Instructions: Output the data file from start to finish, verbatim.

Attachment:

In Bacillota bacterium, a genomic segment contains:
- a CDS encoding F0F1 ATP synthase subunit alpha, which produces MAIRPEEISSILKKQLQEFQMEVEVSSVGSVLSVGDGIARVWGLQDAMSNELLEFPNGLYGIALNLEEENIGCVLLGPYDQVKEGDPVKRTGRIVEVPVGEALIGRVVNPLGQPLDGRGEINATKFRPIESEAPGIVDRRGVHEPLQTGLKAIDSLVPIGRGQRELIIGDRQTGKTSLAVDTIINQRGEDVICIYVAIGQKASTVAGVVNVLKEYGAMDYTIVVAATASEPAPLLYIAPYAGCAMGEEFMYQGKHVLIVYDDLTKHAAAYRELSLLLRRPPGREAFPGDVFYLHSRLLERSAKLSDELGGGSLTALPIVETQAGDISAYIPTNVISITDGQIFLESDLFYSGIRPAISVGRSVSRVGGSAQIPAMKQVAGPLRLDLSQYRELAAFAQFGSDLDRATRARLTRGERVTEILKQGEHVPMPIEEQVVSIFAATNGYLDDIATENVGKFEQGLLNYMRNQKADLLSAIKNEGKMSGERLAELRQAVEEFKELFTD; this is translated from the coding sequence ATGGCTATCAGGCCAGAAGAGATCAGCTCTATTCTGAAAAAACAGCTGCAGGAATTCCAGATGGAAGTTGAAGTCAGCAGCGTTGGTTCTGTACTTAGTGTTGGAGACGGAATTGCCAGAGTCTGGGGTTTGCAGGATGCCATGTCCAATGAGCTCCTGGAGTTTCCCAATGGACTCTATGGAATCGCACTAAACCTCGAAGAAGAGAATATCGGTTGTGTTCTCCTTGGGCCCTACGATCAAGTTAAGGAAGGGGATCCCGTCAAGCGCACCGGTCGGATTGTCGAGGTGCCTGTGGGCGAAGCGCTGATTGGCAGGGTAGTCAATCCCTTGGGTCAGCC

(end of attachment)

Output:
In Bacillota bacterium, a genomic segment contains:
- a CDS encoding F0F1 ATP synthase subunit alpha, which produces MAIRPEEISSILKKQLQEFQMEVEVSSVGSVLSVGDGIARVWGLQDAMSNELLEFPNGLYGIALNLEEENIGCVLLGPYDQVKEGDPVKRTGRIVEVPVGEALIGRVVNPLGQPLDGRGEINATKFRPIESEAPGIVDRRGVHEPLQTGLKAIDSLVPIGRGQRELIIGDRQTGKTSLAVDTIINQRGEDVICIYVAIGQKASTVAGVVNVLKEYGAMDYTIVVAATASEPAPLLYIAPYAGCAMGEEFMYQGKHVLIVYDDLTKHAAAYRELSLLLRRPPGREAFPGDVFYLHSRLLERSAKLSDELGGGSLTALPIVETQAGDISAYIPTNVISITDGQIFLESDLFYSGIRPAISVGRSVSRVGGSAQIPAMKQVAGPLRLDLSQYRELAAFAQFGSDLDRATRARLTRGERVTEILKQGEHVPMPIEEQVVSIFAATNGYLDDIATENVGKFEQGLLNYMRNQKADLLSAIKNEGKMSGERLAELRQAVEEFKELFTD; this is translated from the coding sequence ATGGCTATCAGGCCAGAAGAGATCAGCTCTATTCTGAAAAAACAGCTGCAGGAATTCCAGATGGAAGTTGAAGTCAGCAGCGTTGGTTCTGTACTTAGTGTTGGAGACGGAATTGCCAGAGTCTGGGGTTTGCAGGATGCCATGTCCAATGAGCTCCTGGAGTTTCCCAATGGACTCTATGGAATCGCACTAAACCTCGAAGAAGAGAATATCGGTTGTGTTCTCCTTGGGCCCTACGATCAAGTTAAGGAAGGGGATCCCGTCAAGCGCACCGGTCGGATTGTCGAGGTGCCTGTGGGCGAAGCGCTGATTGGCAGGGTAGTCAATCCCTTGGGTCAGCC